# Proof: Every H-Projection is product of H-Reflections

I have some problems with the proof of the statement above (sorry for a bad translation I guess).

First of all some definitions:

Definition 1 (möbius-transformation):

Let $A \in \mathbb{C}^{2 \times 2}$ with $det A=ad-bc \neq 0$ then

1. for $c \neq 0$: $$\varphi_A: \begin{cases} \mathbb{C}_{\backslash{\lbrace -d/c \rbrace}} &\to \mathbb C \\ z &\to \frac{az+b}{cz+d}=\frac 1 c \cdot (a-\frac{ad-bc}{cz+d})\end{cases}$$
2. for $c=0$: $$\varphi_A: \begin{cases} \mathbb{C} &\to \mathbb C \\ z &\to \frac{az+b}{cz+d}=\frac a d \cdot z + \frac b d\end{cases}$$ is called möbius-tranformation.

Definition 2 (H-Projection):

Let $\mathcal{B}$ the set of all H-Projections with $\beta: \mathbb H \to \mathbb H$ and

1. (typ 1): $\beta:=\frac{az+b}{cz+d}$ with $a,b,c,d \in \mathbb R$ and $\left|\begin{array} aa & b \\ c & d \end{array}\right|>0$
2. (typ 2): $\beta:=\frac{a\overline z+b}{c\overline z+d}$ with $a,b,c,d \in \mathbb R$ and $\left|\begin{array} aa & b \\ c & d \end{array}\right|<0$

Definition 3 (H-reflection):

There are two kinds of H-reflections:

1. (typ 1): Let $g$ with $Re(z)=a$ be a H-Line. Then we have with $\sigma_g(z)=-\overline z+2a$ a H-transformation.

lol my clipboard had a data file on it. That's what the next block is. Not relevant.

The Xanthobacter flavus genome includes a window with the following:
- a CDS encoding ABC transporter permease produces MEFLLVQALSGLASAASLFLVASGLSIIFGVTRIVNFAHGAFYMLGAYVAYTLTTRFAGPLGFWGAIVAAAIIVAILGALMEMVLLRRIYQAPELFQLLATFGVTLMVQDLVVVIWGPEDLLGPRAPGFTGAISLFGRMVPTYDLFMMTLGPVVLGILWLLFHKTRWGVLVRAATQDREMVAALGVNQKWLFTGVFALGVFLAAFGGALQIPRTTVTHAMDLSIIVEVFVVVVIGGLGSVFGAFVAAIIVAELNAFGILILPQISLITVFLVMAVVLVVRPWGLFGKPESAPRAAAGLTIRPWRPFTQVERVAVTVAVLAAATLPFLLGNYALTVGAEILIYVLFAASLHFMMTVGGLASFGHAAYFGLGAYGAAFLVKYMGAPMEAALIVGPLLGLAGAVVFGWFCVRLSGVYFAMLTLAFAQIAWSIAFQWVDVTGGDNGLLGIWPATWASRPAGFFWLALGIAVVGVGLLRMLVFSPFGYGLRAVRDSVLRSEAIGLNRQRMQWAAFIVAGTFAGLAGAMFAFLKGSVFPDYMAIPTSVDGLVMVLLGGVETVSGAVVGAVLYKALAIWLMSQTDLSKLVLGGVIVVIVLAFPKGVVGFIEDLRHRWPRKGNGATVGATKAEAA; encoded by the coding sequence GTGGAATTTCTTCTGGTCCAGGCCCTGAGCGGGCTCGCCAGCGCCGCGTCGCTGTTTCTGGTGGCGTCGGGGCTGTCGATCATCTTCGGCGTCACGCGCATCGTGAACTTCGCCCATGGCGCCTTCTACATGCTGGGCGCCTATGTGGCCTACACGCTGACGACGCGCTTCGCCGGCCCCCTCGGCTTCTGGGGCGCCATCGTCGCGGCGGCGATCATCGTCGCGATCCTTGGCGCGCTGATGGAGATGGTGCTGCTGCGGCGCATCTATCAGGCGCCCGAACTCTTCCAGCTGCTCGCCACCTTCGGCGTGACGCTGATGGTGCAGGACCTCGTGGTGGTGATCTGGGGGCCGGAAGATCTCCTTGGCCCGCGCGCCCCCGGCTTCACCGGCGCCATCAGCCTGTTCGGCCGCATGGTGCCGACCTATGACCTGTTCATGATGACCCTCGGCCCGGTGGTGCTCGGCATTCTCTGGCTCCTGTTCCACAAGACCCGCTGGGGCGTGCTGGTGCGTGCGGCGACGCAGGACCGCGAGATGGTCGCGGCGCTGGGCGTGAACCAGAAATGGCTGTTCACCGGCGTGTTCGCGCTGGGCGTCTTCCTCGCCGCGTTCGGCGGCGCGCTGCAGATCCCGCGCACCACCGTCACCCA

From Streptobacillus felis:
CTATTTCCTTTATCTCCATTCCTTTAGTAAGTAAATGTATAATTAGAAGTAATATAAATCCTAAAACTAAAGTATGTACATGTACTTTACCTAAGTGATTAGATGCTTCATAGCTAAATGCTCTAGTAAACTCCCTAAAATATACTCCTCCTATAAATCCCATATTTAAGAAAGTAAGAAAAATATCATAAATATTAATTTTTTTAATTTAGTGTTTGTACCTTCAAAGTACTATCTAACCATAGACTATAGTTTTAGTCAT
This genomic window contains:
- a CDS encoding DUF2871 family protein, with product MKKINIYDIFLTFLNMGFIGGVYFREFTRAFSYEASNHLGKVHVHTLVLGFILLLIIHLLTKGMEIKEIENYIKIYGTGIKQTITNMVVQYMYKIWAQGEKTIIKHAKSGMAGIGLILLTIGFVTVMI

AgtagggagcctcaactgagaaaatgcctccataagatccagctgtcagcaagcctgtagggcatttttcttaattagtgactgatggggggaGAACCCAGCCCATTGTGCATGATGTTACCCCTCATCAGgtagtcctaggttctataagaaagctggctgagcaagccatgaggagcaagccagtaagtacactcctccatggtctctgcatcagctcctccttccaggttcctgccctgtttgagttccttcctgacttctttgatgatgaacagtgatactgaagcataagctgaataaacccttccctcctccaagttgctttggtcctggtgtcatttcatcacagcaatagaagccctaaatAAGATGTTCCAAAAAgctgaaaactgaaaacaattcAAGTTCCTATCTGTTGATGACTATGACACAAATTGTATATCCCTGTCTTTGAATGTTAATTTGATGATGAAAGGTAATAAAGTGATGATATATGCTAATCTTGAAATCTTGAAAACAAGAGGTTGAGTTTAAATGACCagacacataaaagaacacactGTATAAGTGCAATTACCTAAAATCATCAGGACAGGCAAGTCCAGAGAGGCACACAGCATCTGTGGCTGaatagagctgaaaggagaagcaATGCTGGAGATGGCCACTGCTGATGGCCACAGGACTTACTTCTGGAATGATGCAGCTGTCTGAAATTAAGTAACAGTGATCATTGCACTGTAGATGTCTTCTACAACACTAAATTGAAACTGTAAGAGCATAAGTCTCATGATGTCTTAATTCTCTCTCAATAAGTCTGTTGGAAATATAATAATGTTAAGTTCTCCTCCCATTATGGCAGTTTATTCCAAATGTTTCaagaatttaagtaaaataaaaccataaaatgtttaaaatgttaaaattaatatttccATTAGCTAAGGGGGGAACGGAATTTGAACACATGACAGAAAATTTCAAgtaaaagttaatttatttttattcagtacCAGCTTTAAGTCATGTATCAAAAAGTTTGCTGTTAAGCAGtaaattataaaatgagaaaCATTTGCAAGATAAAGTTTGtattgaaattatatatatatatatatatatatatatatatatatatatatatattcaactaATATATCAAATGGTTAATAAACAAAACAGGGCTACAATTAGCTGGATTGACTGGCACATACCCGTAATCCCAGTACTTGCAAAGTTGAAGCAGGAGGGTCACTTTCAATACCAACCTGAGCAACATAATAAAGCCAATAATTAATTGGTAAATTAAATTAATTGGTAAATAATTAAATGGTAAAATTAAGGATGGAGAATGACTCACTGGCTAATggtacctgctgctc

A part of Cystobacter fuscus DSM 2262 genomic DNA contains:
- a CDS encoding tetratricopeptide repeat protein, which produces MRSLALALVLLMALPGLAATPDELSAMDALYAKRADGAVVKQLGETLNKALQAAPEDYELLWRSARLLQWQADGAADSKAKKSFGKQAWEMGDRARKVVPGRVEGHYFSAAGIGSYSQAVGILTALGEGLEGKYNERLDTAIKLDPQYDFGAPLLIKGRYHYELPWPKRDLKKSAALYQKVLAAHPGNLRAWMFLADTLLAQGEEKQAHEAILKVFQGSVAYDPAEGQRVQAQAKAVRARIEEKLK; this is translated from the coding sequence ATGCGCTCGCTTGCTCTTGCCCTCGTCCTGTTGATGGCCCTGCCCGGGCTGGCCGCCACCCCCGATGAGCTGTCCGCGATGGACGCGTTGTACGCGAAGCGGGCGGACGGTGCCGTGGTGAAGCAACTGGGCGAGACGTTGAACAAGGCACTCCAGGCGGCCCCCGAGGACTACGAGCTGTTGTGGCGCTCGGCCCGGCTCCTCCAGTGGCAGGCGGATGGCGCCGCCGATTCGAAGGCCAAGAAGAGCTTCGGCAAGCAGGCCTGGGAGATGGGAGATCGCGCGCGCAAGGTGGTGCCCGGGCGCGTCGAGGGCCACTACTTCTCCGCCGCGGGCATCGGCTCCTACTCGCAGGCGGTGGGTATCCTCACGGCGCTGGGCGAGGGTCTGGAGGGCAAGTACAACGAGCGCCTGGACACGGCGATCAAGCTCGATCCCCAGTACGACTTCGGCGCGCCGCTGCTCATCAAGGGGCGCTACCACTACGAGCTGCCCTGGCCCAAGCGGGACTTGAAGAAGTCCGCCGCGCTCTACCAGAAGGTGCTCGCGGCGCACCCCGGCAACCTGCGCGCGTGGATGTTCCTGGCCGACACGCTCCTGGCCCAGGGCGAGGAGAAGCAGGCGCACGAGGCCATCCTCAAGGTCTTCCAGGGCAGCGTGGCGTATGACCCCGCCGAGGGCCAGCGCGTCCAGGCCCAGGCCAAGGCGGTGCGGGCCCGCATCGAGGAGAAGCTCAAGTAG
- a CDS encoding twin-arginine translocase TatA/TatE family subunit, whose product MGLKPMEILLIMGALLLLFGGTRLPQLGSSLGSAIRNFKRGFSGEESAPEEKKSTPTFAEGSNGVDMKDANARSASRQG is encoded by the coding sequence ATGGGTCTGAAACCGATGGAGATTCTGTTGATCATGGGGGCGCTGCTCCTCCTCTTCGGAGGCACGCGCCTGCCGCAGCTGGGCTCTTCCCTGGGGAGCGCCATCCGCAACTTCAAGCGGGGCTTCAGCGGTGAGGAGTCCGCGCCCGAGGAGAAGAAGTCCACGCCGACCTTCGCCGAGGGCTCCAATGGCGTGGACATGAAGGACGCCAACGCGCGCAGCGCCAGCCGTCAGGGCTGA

2. (typ 2): Let $g$ with $|z-a|^2=r^2$ be a H-Line. Then we have with $\sigma_g(z)=\frac{a \overline z+(r^2-a^2)}{\overline z -a}=\frac{r^2}{\overline z -a}+a$ a H-transformation.

Theorem 1: Every H-Projection is product of H-Reflections

Proof: Given $\beta \in \mathcal B$ with $\beta=\frac{az+b}{cz+d}$ ($a,b,c,d \in \mathbb R$ and $ad-bc>0$.

1. If $c \neq 0$, we use $$z \to \frac{ad-bc}{c^2} \cdot \frac{1}{\overline z-(-d/c)}-\frac d c \to -\left( \frac{ad-bc}{c^2}\cdot \frac{1}{z+d/c}-\frac d c\right)+\frac{a-d}{c}=\beta(z)$$ In every step was used a H-reflection, so $\beta$ is the product of two reflections.

2. If $c=0$ we can use $\beta(z)=az+b$ ($a>0$). $\beta$ is the result of $$z \to \frac{1}{\overline z} \to az \to -a \overline z \to az+b$$ and because of that a product of four reflections.

Now my question: How do we get the two/four reflection equations? I tried to use Definition 3 and put $\beta$ into it, but it didn't gave me the expectet result. Which two reflections do I have to combine?

Sorry for the long questions and thanks a lot for any hints.

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